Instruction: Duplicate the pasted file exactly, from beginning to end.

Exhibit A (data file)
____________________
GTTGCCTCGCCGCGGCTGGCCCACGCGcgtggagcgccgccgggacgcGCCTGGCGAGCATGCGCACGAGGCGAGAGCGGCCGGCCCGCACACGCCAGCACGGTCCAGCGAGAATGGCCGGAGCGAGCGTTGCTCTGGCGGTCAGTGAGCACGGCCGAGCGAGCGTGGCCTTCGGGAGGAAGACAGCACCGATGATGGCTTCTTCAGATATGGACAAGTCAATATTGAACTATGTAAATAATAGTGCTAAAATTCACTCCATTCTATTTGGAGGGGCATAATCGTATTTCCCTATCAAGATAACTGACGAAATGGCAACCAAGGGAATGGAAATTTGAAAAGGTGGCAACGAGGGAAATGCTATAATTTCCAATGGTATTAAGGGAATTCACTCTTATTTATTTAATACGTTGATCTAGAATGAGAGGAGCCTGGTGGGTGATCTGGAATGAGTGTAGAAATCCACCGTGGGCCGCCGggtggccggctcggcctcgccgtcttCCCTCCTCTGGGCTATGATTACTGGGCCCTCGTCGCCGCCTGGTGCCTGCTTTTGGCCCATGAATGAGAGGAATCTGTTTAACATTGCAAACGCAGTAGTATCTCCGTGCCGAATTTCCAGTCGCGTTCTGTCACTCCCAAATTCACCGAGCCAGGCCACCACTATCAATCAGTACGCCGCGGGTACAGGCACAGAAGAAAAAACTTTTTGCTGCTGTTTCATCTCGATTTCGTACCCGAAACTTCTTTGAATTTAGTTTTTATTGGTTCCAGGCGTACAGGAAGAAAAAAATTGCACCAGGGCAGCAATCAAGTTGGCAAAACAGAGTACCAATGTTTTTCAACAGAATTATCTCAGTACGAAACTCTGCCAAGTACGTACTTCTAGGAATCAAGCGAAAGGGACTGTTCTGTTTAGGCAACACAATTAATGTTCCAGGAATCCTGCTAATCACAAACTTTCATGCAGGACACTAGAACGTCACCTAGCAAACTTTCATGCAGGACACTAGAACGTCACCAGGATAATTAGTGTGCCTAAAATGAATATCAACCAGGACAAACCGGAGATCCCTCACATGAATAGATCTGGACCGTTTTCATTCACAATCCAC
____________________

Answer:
GTTGCCTCGCCGCGGCTGGCCCACGCGcgtggagcgccgccgggacgcGCCTGGCGAGCATGCGCACGAGGCGAGAGCGGCCGGCCCGCACACGCCAGCACGGTCCAGCGAGAATGGCCGGAGCGAGCGTTGCTCTGGCGGTCAGTGAGCACGGCCGAGCGAGCGTGGCCTTCGGGAGGAAGACAGCACCGATGATGGCTTCTTCAGATATGGACAAGTCAATATTGAACTATGTAAATAATAGTGCTAAAATTCACTCCATTCTATTTGGAGGGGCATAATCGTATTTCCCTATCAAGATAACTGACGAAATGGCAACCAAGGGAATGGAAATTTGAAAAGGTGGCAACGAGGGAAATGCTATAATTTCCAATGGTATTAAGGGAATTCACTCTTATTTATTTAATACGTTGATCTAGAATGAGAGGAGCCTGGTGGGTGATCTGGAATGAGTGTAGAAATCCACCGTGGGCCGCCGggtggccggctcggcctcgccgtcttCCCTCCTCTGGGCTATGATTACTGGGCCCTCGTCGCCGCCTGGTGCCTGCTTTTGGCCCATGAATGAGAGGAATCTGTTTAACATTGCAAACGCAGTAGTATCTCCGTGCCGAATTTCCAGTCGCGTTCTGTCACTCCCAAATTCACCGAGCCAGGCCACCACTATCAATCAGTACGCCGCGGGTACAGGCACAGAAGAAAAAACTTTTTGCTGCTGTTTCATCTCGATTTCGTACCCGAAACTTCTTTGAATTTAGTTTTTATTGGTTCCAGGCGTACAGGAAGAAAAAAATTGCACCAGGGCAGCAATCAAGTTGGCAAAACAGAGTACCAATGTTTTTCAACAGAATTATCTCAGTACGAAACTCTGCCAAGTACGTACTTCTAGGAATCAAGCGAAAGGGACTGTTCTGTTTAGGCAACACAATTAATGTTCCAGGAATCCTGCTAATCACAAACTTTCATGCAGGACACTAGAACGTCACCTAGCAAACTTTCATGCAGGACACTAGAACGTCACCAGGATAATTAGTGTGCCTAAAATGAATATCAACCAGGACAAACCGGAGATCCCTCACATGAATAGATCTGGACCGTTTTCATTCACAATCCAC